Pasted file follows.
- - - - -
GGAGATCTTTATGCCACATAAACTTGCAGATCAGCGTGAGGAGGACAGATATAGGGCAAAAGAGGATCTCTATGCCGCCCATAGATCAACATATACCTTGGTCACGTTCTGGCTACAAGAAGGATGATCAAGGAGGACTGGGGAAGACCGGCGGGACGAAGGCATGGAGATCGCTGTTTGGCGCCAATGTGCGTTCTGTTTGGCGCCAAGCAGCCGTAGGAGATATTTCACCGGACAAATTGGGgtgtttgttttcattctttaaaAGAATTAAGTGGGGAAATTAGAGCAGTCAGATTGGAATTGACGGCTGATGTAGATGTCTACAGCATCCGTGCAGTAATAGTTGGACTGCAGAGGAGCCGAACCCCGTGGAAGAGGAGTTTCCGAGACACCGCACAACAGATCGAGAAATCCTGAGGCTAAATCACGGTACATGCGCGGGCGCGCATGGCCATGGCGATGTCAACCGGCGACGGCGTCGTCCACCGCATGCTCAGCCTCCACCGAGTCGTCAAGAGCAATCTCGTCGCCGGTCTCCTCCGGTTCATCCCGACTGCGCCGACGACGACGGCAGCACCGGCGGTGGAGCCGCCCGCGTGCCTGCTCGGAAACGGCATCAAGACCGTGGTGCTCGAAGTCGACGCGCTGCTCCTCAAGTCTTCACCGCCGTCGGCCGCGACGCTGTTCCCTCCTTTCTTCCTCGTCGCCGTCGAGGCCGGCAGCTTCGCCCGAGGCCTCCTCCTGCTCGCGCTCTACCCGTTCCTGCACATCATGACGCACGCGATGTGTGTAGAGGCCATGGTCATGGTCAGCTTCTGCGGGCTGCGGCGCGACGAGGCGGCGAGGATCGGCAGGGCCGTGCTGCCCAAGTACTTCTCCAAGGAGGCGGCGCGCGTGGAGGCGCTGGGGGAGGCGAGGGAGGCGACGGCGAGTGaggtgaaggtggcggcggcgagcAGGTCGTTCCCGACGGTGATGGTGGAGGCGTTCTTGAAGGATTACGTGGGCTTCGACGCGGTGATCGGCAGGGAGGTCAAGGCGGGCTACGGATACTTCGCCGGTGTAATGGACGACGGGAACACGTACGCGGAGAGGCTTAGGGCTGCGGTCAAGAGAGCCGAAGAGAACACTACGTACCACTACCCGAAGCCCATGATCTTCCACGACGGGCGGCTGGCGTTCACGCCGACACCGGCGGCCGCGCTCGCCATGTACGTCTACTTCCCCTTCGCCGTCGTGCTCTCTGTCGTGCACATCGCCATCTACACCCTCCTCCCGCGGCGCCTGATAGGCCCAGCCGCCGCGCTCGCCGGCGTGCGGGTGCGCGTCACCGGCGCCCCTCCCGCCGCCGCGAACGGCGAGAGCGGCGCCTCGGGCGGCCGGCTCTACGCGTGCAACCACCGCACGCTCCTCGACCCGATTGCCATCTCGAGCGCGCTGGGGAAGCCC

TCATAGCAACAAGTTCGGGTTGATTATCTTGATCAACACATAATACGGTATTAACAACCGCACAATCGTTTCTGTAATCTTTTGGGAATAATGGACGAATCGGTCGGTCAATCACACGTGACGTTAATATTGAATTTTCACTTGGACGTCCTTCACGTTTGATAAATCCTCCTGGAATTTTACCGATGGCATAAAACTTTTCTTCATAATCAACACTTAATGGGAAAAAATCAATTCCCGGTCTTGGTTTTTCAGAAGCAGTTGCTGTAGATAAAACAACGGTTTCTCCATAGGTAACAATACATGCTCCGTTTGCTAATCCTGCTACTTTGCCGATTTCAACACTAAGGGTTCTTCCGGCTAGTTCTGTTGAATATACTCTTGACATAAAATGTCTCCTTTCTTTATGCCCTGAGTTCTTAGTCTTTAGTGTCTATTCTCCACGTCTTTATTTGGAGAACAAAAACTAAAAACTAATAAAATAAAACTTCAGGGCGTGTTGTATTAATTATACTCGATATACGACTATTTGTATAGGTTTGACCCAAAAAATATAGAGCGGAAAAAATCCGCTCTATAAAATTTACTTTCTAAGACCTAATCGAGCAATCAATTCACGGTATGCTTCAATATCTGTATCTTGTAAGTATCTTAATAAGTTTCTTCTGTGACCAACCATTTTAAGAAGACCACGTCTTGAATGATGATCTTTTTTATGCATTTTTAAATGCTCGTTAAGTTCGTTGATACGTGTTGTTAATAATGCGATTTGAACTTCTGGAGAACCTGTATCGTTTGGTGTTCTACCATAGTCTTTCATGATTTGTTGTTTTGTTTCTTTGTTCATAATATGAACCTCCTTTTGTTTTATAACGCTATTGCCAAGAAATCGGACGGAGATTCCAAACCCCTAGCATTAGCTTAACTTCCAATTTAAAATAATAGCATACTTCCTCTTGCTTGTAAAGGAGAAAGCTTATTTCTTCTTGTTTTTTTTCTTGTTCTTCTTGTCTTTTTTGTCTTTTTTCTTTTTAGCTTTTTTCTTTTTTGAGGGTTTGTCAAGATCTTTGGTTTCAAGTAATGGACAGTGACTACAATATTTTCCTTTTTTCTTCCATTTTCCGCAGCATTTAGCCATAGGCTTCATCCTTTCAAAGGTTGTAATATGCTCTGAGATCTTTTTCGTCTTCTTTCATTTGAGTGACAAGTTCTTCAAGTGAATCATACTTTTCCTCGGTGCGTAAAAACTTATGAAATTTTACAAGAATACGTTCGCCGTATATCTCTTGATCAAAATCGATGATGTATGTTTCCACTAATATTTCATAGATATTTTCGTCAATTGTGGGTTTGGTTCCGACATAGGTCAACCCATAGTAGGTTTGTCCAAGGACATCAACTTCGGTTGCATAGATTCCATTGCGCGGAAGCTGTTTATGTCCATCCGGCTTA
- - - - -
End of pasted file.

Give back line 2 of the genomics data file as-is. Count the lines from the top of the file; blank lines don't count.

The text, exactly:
TCATAGCAACAAGTTCGGGTTGATTATCTTGATCAACACATAATACGGTATTAACAACCGCACAATCGTTTCTGTAATCTTTTGGGAATAATGGACGAATCGGTCGGTCAATCACACGTGACGTTAATATTGAATTTTCACTTGGACGTCCTTCACGTTTGATAAATCCTCCTGGAATTTTACCGATGGCATAAAACTTTTCTTCATAATCAACACTTAATGGGAAAAAATCAATTCCCGGTCTTGGTTTTTCAGAAGCAGTTGCTGTAGATAAAACAACGGTTTCTCCATAGGTAACAATACATGCTCCGTTTGCTAATCCTGCTACTTTGCCGATTTCAACACTAAGGGTTCTTCCGGCTAGTTCTGTTGAATATACTCTTGACATAAAATGTCTCCTTTCTTTATGCCCTGAGTTCTTAGTCTTTAGTGTCTATTCTCCACGTCTTTATTTGGAGAACAAAAACTAAAAACTAATAAAATAAAACTTCAGGGCGTGTTGTATTAATTATACTCGATATACGACTATTTGTATAGGTTTGACCCAAAAAATATAGAGCGGAAAAAATCCGCTCTATAAAATTTACTTTCTAAGACCTAATCGAGCAATCAATTCACGGTATGCTTCAATATCTGTATCTTGTAAGTATCTTAATAAGTTTCTTCTGTGACCAACCATTTTAAGAAGACCACGTCTTGAATGATGATCTTTTTTATGCATTTTTAAATGCTCGTTAAGTTCGTTGATACGTGTTGTTAATAATGCGATTTGAACTTCTGGAGAACCTGTATCGTTTGGTGTTCTACCATAGTCTTTCATGATTTGTTGTTTTGTTTCTTTGTTCATAATATGAACCTCCTTTTGTTTTATAACGCTATTGCCAAGAAATCGGACGGAGATTCCAAACCCCTAGCATTAGCTTAACTTCCAATTTAAAATAATAGCATACTTCCTCTTGCTTGTAAAGGAGAAAGCTTATTTCTTCTTGTTTTTTTTCTTGTTCTTCTTGTCTTTTTTGTCTTTTTTCTTTTTAGCTTTTTTCTTTTTTGAGGGTTTGTCAAGATCTTTGGTTTCAAGTAATGGACAGTGACTACAATATTTTCCTTTTTTCTTCCATTTTCCGCAGCATTTAGCCATAGGCTTCATCCTTTCAAAGGTTGTAATATGCTCTGAGATCTTTTTCGTCTTCTTTCATTTGAGTGACAAGTTCTTCAAGTGAATCATACTTTTCCTCGGTGCGTAAAAACTTATGAAATTTTACAAGAATACGTTCGCCGTATATCTCTTGATCAAAATCGATGATGTATGTTTCCACTAATATTTCATAGATATTTTCGTCAATTGTGGGTTTGGTTCCGACATAGGTCAACCCATAGTAGGTTTGTCCAAGGACATCAACTTCGGTTGCATAGATTCCATTGCGCGGAAGCTGTTTATGTCCATCCGGCTTA